There was poetry in pobs.
Simple meal my mother made
when I was ill or when
there was no porridge or Cornflakes
in the larder.
A few slices of bread, cut into chunks,
sprinkled with sugar, boiled in milk
in a pan, heated to hot but not to boil,
then poured in a bowl,
to be eaten with a spoon,
the blobs of pobs sweet, swollen, tender.
It is now my belief, not good for the teeth,
but good for stomach and tongue.
Never could taste now as good as they did
when I was young.
As paradise as a Pendleton’s ice cream on a stick
on a summer’s day in Southport seashore town.
There was poetry in pobs,
partly because I did not have them often,
and they did not pour from a box,
bought at the shops, but were home made.
They were forgotten until eaten again.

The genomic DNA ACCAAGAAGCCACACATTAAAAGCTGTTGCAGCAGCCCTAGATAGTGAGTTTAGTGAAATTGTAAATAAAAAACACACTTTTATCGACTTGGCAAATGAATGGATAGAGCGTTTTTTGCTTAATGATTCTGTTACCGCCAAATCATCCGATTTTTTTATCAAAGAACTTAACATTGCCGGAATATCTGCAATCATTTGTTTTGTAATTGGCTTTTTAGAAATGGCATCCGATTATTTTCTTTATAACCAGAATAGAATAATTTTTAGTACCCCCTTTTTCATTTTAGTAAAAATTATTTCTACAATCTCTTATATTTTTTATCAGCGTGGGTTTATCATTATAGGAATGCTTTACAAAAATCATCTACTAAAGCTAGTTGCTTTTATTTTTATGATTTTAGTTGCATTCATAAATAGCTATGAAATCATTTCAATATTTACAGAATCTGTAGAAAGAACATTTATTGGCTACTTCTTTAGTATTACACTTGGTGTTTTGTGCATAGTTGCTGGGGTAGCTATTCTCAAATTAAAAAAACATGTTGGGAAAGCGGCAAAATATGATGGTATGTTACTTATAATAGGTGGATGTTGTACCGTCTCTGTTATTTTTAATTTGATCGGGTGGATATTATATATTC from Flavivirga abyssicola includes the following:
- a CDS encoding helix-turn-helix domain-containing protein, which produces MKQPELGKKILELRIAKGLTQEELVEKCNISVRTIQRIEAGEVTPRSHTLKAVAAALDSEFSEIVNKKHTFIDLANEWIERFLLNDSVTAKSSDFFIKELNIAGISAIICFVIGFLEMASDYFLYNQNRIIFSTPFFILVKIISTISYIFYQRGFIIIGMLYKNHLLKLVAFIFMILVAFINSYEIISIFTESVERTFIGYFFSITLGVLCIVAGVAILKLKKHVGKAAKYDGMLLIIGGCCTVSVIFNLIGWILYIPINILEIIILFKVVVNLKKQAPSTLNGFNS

They were rare, a treat.
Perhaps people ate pobs in England in the war,
when there was nothing else to eat,
I am not really sure.
And there was poetry in cabbage white
and red admiral butterflies,
flitting about in the back garden,
we tried to catch in jam jars,
and nets on the end of yellow canes,
when the sun bid us all to play,
and in the curling of caterpillars
under rhubarb leaves,
even blue bottles butting against the kitchen window pane,
knowing it was all right for insects feel no pain.
There was poetry in rainbow rings,
really smears of oil, leaked from the engines
of motor vehicles, lying in puddles by a pub car park.
Come to think of it, there was poetry in many things,
and there still is.